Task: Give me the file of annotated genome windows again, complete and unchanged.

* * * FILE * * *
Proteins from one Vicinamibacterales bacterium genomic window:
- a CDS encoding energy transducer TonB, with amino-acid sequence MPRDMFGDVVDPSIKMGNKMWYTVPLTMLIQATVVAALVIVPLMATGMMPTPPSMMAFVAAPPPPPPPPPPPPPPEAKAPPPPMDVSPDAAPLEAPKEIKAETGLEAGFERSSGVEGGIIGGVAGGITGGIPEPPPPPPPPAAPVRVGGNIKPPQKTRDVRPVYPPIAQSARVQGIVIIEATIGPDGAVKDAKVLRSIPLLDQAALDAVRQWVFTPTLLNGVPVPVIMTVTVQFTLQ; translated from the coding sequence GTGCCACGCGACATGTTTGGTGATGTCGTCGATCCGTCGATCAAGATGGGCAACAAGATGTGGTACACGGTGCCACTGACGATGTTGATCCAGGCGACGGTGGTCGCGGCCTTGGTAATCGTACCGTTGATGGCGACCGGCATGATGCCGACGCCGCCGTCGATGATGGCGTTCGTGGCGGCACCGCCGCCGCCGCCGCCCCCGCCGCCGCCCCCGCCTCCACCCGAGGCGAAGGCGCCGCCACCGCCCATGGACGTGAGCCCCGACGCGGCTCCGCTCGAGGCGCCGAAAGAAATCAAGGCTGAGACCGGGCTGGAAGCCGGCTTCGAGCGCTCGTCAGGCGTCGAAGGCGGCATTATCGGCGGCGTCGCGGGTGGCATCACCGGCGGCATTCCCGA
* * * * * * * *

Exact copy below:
Proteins from one Vicinamibacterales bacterium genomic window:
- a CDS encoding energy transducer TonB, with amino-acid sequence MPRDMFGDVVDPSIKMGNKMWYTVPLTMLIQATVVAALVIVPLMATGMMPTPPSMMAFVAAPPPPPPPPPPPPPPEAKAPPPPMDVSPDAAPLEAPKEIKAETGLEAGFERSSGVEGGIIGGVAGGITGGIPEPPPPPPPPAAPVRVGGNIKPPQKTRDVRPVYPPIAQSARVQGIVIIEATIGPDGAVKDAKVLRSIPLLDQAALDAVRQWVFTPTLLNGVPVPVIMTVTVQFTLQ; translated from the coding sequence GTGCCACGCGACATGTTTGGTGATGTCGTCGATCCGTCGATCAAGATGGGCAACAAGATGTGGTACACGGTGCCACTGACGATGTTGATCCAGGCGACGGTGGTCGCGGCCTTGGTAATCGTACCGTTGATGGCGACCGGCATGATGCCGACGCCGCCGTCGATGATGGCGTTCGTGGCGGCACCGCCGCCGCCGCCGCCCCCGCCGCCGCCCCCGCCTCCACCCGAGGCGAAGGCGCCGCCACCGCCCATGGACGTGAGCCCCGACGCGGCTCCGCTCGAGGCGCCGAAAGAAATCAAGGCTGAGACCGGGCTGGAAGCCGGCTTCGAGCGCTCGTCAGGCGTCGAAGGCGGCATTATCGGCGGCGTCGCGGGTGGCATCACCGGCGGCATTCCCGA